Today, most likely when we think of a blessing, we think of someone giving us permission to do something–a father’s blessing to marry his daughter comes to mind–or we ask someone to “bless” the food before we eat. Recently, an experience with a small Nigerian boy gave me cause to reflect upon the traditional meaning and role of blessings and as usual with things of God, there is much more than meets the eye.
In biblical times, patriarchs often on their deathbeds would pronounce blessings upon their children. These powerful edicts did not just convey a father’s wish, but more importantly commanded the favor of God. It’s important when reading the Old Testament, not to confuse blessings with birthright. A person’s birthright was their physical inheritance–the land, sheep, cattle, etc. that they would inherit upon the death of their fathers. Their blessing on the other hand, was their spiritual inheritance. The blessing conveyed God’s spiritual wishes and favor upon them.
For this reason, blessings once given could not be reversed. Esau, for example, begged his father Isaac to reverse his blessing on Jacob because Jacob was deceitful, but alas he could not because Isaac was only the conduit for the blessing. The blessing came from God.
As John reminds us the blessing was the Word of God–the same word that made the heavens (Psalms 33:6). As Matthew puts it, it is not us who speaks the Word but the Spirit of the Father. Thus, a blessing in the name of God had real, irreversible power and conveyed spiritual inheritance.
A blessing in this sense is far more than a request for favor. For the person who is to be blessed, the mere asking for a blessing is a tremendous act of faith. It is an acknowledgement of the power in the Word of God and in the person’s ability to serve as a conduit for God. Moreover, a blessing is a request for restoration–an overt request to receive your spiritual inheritance. In short, a blessing in this sense is spiritual dynamite. In the right hands, a blessing has real explosive power, not just to grant permission or convey grace on food but to change lives.
This point was driven home recently by a little boy. Not long ago a friend of mine and tremendous man of God, was invited to preach in London and I was fortunate to accompany him. The trip was a spiritual and preaching success with my friend preaching three different services on the same day–each with more people and a more raucous reception. I’m sure Britian has not seen a revolution like that since 1776. As amazing as the spiritual reception was though, it paled in comparison to the experience we had on a London street corner late one night.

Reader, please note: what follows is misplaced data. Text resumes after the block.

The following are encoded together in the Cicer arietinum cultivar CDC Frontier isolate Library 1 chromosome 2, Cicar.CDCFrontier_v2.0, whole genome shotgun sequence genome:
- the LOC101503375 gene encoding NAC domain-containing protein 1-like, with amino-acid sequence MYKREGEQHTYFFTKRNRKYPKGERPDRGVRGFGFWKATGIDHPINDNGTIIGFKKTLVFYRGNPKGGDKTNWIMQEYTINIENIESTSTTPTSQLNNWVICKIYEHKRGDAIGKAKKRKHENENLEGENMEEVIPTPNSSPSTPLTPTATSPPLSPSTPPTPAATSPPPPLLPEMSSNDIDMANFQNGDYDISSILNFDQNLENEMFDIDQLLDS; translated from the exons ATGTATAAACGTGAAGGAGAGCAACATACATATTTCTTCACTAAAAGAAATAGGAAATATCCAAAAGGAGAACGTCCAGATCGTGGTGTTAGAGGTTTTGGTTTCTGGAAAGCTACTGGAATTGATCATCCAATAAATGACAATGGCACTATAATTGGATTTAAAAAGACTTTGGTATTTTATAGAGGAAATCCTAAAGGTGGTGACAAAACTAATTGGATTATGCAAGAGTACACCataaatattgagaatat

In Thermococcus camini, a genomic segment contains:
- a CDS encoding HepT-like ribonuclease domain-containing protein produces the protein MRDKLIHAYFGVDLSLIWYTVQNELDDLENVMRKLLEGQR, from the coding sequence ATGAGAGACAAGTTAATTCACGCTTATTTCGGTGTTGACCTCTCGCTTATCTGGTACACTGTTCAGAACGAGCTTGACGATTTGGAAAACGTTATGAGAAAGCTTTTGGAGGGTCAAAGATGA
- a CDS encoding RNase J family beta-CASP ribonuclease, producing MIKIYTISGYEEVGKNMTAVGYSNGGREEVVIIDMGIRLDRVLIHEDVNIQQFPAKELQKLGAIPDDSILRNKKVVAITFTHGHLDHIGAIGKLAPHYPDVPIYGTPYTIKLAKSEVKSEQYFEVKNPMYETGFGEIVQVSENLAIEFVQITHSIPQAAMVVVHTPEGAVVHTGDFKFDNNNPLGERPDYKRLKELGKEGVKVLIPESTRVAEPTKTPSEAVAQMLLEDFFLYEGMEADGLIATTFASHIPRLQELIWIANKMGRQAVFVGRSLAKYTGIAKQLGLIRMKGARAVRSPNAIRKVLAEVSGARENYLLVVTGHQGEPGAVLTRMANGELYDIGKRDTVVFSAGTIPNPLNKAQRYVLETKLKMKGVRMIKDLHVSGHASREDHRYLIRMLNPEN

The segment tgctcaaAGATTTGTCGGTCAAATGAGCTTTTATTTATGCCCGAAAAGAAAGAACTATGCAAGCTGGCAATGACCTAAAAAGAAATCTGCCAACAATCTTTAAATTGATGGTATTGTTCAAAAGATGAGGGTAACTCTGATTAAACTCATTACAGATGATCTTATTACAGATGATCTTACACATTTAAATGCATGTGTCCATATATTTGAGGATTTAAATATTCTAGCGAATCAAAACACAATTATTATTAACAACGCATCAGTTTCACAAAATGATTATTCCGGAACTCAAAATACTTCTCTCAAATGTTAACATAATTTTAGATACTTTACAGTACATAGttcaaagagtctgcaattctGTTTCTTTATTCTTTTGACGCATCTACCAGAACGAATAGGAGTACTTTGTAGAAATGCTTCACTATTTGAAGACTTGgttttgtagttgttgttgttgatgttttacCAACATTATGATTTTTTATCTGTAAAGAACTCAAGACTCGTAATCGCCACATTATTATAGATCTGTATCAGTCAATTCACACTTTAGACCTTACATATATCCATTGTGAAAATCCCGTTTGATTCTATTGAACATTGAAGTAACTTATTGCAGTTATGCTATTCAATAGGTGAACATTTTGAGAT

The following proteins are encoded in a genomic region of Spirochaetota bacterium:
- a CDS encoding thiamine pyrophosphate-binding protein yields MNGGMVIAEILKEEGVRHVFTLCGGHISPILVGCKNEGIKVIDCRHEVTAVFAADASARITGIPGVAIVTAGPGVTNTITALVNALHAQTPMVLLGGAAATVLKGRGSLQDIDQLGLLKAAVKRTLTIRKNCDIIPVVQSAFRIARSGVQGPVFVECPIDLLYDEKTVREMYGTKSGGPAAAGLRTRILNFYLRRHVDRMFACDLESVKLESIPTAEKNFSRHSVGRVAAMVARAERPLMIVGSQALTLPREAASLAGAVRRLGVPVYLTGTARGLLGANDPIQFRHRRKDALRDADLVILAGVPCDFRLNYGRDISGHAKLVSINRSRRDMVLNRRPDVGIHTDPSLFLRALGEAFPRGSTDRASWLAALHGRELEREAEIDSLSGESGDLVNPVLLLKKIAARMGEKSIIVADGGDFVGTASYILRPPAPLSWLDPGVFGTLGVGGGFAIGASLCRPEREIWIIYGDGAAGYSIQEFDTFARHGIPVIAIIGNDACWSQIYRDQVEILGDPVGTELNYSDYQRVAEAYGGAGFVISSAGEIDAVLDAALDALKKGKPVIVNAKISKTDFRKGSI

Dressed in very casual clothes, we decided to take a late night stroll through a shopping district. On our walk, we happened upon a street musician which we had seen intermittenly during our stay and my friend stopped to talk with the singer. As they were getting acquainted a young boy, whom we would later learn was just 6 years old and from Nigeria, approached me and asked who was the man talking with the musician. I remarked that was my friend from America, but the boy persisted. “But who is he,” he said referring to my friend. I replied that it was my friend, a bishop, that was in London to preach. Immediately, the boy looked up and spread his arms wide and said, “Would he bless me?” I was so floored at the force and faith in the boys request that all I could get out was: “Excuse me?” Undeterred, this 6 year old boy emphatically repeated, “Would he bless me?” My friend came over and not only blessed the boy but one by one, by their request, the entire family. In fact, strangers on the street gathered around because they too wanted blessed.
Three church services and seven hours of fabulous preaching paled in comparison to the spiritual reward in this single act of faith. This boy understood that the simple act of asking a man (or woman) of God to declare favor over his life would in fact not only bring God’s goodness upon him, but would also restore him so that he could receive his spiritual inheritance. This is true the power of a blessing indeed!